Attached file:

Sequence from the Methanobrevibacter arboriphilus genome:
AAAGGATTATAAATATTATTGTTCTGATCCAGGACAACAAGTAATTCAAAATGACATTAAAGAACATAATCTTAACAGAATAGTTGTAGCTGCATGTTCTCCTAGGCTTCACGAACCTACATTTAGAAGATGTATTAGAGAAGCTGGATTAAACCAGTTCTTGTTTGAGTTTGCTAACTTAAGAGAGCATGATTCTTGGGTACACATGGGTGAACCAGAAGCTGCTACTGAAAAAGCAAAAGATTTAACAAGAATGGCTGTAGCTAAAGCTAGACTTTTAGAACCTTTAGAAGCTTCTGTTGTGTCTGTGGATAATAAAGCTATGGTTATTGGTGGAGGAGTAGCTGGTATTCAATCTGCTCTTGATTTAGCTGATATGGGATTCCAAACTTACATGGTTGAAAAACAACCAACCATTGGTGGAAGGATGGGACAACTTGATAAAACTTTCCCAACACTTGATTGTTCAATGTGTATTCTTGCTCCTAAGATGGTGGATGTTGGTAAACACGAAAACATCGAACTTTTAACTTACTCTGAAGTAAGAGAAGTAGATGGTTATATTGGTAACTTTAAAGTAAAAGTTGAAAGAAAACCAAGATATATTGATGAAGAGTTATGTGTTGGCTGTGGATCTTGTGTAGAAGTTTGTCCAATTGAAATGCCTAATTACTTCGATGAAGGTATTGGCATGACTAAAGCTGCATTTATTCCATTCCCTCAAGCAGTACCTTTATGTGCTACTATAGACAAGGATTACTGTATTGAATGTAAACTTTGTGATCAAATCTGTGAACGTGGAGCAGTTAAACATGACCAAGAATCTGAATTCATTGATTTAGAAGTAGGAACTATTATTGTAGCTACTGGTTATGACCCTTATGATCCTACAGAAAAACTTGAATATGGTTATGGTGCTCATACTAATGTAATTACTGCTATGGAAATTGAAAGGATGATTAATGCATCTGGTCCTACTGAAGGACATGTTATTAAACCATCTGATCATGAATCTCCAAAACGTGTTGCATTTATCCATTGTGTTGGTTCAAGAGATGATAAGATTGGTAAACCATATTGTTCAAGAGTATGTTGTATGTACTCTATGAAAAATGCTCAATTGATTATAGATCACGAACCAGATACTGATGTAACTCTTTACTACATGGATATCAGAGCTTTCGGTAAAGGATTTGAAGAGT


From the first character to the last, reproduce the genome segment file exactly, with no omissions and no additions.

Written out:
Sequence from the Methanobrevibacter arboriphilus genome:
AAAGGATTATAAATATTATTGTTCTGATCCAGGACAACAAGTAATTCAAAATGACATTAAAGAACATAATCTTAACAGAATAGTTGTAGCTGCATGTTCTCCTAGGCTTCACGAACCTACATTTAGAAGATGTATTAGAGAAGCTGGATTAAACCAGTTCTTGTTTGAGTTTGCTAACTTAAGAGAGCATGATTCTTGGGTACACATGGGTGAACCAGAAGCTGCTACTGAAAAAGCAAAAGATTTAACAAGAATGGCTGTAGCTAAAGCTAGACTTTTAGAACCTTTAGAAGCTTCTGTTGTGTCTGTGGATAATAAAGCTATGGTTATTGGTGGAGGAGTAGCTGGTATTCAATCTGCTCTTGATTTAGCTGATATGGGATTCCAAACTTACATGGTTGAAAAACAACCAACCATTGGTGGAAGGATGGGACAACTTGATAAAACTTTCCCAACACTTGATTGTTCAATGTGTATTCTTGCTCCTAAGATGGTGGATGTTGGTAAACACGAAAACATCGAACTTTTAACTTACTCTGAAGTAAGAGAAGTAGATGGTTATATTGGTAACTTTAAAGTAAAAGTTGAAAGAAAACCAAGATATATTGATGAAGAGTTATGTGTTGGCTGTGGATCTTGTGTAGAAGTTTGTCCAATTGAAATGCCTAATTACTTCGATGAAGGTATTGGCATGACTAAAGCTGCATTTATTCCATTCCCTCAAGCAGTACCTTTATGTGCTACTATAGACAAGGATTACTGTATTGAATGTAAACTTTGTGATCAAATCTGTGAACGTGGAGCAGTTAAACATGACCAAGAATCTGAATTCATTGATTTAGAAGTAGGAACTATTATTGTAGCTACTGGTTATGACCCTTATGATCCTACAGAAAAACTTGAATATGGTTATGGTGCTCATACTAATGTAATTACTGCTATGGAAATTGAAAGGATGATTAATGCATCTGGTCCTACTGAAGGACATGTTATTAAACCATCTGATCATGAATCTCCAAAACGTGTTGCATTTATCCATTGTGTTGGTTCAAGAGATGATAAGATTGGTAAACCATATTGTTCAAGAGTATGTTGTATGTACTCTATGAAAAATGCTCAATTGATTATAGATCACGAACCAGATACTGATGTAACTCTTTACTACATGGATATCAGAGCTTTCGGTAAAGGATTTGAAGAGT